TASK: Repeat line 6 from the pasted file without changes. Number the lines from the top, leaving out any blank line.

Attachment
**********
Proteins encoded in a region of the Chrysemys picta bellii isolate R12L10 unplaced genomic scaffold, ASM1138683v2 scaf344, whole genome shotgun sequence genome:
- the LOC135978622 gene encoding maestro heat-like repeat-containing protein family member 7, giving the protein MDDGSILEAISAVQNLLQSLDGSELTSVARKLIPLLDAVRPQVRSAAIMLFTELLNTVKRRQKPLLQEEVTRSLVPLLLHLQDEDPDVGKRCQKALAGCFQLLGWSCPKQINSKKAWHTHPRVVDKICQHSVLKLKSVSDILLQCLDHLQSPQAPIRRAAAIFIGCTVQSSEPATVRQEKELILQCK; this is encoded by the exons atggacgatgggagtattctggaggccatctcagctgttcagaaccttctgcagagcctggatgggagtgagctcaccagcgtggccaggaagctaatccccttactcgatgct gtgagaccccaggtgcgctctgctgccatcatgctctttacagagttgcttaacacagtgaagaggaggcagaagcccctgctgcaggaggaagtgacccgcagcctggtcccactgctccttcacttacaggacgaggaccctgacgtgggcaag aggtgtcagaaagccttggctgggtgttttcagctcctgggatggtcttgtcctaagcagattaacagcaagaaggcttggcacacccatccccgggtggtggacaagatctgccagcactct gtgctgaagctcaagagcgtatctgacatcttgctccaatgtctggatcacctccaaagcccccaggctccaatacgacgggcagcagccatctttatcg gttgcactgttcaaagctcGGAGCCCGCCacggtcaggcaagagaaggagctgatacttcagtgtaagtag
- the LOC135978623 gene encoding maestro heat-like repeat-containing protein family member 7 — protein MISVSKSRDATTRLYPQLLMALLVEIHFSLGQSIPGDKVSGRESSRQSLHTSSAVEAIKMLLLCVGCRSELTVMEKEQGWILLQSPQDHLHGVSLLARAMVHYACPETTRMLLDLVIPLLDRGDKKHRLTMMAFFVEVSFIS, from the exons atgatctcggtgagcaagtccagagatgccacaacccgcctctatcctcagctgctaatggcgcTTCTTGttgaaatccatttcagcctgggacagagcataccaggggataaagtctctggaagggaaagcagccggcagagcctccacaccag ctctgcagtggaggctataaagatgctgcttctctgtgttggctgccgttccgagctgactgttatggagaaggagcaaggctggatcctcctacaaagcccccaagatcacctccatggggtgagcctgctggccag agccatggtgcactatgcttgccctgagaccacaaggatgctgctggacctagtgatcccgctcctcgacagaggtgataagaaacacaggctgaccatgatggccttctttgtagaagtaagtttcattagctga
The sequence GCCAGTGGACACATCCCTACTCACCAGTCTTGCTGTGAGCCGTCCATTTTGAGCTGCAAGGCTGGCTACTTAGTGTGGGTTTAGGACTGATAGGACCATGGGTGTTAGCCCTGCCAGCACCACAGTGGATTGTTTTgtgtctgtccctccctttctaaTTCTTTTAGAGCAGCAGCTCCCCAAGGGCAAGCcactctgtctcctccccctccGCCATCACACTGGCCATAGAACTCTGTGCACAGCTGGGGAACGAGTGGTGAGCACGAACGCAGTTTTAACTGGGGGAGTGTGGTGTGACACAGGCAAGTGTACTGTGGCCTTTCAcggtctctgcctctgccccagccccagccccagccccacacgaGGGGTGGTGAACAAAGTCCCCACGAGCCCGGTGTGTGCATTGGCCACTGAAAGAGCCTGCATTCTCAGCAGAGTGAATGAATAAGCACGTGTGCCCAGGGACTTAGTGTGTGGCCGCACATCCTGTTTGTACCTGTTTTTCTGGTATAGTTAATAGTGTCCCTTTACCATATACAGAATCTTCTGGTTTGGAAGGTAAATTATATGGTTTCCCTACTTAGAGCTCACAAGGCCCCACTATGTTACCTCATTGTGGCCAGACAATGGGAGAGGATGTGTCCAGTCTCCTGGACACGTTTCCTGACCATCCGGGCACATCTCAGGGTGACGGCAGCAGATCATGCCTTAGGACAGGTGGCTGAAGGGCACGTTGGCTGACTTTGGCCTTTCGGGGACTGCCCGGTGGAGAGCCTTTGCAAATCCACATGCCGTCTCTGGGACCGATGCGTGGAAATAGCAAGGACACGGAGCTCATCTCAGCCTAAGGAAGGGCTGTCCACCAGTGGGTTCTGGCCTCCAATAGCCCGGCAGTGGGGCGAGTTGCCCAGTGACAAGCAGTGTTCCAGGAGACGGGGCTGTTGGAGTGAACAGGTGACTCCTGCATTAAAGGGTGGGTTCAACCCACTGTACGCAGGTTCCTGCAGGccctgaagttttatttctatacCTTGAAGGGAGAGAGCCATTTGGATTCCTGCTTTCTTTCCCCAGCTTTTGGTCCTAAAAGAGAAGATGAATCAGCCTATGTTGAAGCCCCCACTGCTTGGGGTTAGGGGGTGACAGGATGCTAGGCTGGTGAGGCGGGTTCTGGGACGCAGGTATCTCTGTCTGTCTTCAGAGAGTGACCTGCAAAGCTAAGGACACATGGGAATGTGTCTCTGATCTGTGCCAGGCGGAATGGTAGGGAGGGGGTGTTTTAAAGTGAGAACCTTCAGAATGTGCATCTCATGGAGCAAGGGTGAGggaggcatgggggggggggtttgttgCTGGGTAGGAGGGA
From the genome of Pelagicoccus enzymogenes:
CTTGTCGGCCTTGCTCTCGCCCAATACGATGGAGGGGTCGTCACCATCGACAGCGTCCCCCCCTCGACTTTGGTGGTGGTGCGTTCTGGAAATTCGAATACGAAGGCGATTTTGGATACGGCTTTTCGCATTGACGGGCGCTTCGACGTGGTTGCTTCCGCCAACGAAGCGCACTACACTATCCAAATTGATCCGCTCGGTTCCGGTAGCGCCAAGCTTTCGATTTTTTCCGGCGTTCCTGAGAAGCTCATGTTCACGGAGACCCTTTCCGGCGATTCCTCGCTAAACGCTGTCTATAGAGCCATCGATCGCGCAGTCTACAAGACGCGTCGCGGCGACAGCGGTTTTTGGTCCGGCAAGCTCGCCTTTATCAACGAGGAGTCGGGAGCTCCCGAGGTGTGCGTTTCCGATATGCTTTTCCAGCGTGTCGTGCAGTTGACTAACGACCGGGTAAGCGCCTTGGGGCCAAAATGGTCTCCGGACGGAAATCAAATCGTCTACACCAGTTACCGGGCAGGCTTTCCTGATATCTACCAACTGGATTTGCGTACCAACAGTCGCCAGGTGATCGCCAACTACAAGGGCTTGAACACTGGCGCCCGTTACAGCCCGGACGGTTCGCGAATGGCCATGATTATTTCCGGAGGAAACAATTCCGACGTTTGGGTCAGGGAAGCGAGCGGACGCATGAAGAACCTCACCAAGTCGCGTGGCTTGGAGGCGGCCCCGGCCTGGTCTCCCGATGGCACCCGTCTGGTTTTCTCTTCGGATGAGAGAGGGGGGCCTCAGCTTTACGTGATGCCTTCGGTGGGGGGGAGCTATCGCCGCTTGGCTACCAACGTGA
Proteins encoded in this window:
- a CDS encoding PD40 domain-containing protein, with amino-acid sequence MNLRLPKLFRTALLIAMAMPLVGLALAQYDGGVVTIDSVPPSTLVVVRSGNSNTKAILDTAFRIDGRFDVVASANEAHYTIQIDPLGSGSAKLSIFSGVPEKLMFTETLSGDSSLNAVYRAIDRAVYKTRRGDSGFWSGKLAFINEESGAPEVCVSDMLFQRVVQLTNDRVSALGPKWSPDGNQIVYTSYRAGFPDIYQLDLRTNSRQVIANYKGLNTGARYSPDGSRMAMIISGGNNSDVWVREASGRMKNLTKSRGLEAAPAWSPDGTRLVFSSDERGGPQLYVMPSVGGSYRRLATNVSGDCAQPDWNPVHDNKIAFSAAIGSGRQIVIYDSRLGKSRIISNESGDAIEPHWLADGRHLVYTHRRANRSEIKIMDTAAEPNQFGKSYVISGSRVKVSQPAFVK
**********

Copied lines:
CTTGTCGGCCTTGCTCTCGCCCAATACGATGGAGGGGTCGTCACCATCGACAGCGTCCCCCCCTCGACTTTGGTGGTGGTGCGTTCTGGAAATTCGAATACGAAGGCGATTTTGGATACGGCTTTTCGCATTGACGGGCGCTTCGACGTGGTTGCTTCCGCCAACGAAGCGCACTACACTATCCAAATTGATCCGCTCGGTTCCGGTAGCGCCAAGCTTTCGATTTTTTCCGGCGTTCCTGAGAAGCTCATGTTCACGGAGACCCTTTCCGGCGATTCCTCGCTAAACGCTGTCTATAGAGCCATCGATCGCGCAGTCTACAAGACGCGTCGCGGCGACAGCGGTTTTTGGTCCGGCAAGCTCGCCTTTATCAACGAGGAGTCGGGAGCTCCCGAGGTGTGCGTTTCCGATATGCTTTTCCAGCGTGTCGTGCAGTTGACTAACGACCGGGTAAGCGCCTTGGGGCCAAAATGGTCTCCGGACGGAAATCAAATCGTCTACACCAGTTACCGGGCAGGCTTTCCTGATATCTACCAACTGGATTTGCGTACCAACAGTCGCCAGGTGATCGCCAACTACAAGGGCTTGAACACTGGCGCCCGTTACAGCCCGGACGGTTCGCGAATGGCCATGATTATTTCCGGAGGAAACAATTCCGACGTTTGGGTCAGGGAAGCGAGCGGACGCATGAAGAACCTCACCAAGTCGCGTGGCTTGGAGGCGGCCCCGGCCTGGTCTCCCGATGGCACCCGTCTGGTTTTCTCTTCGGATGAGAGAGGGGGGCCTCAGCTTTACGTGATGCCTTCGGTGGGGGGGAGCTATCGCCGCTTGGCTACCAACGTGA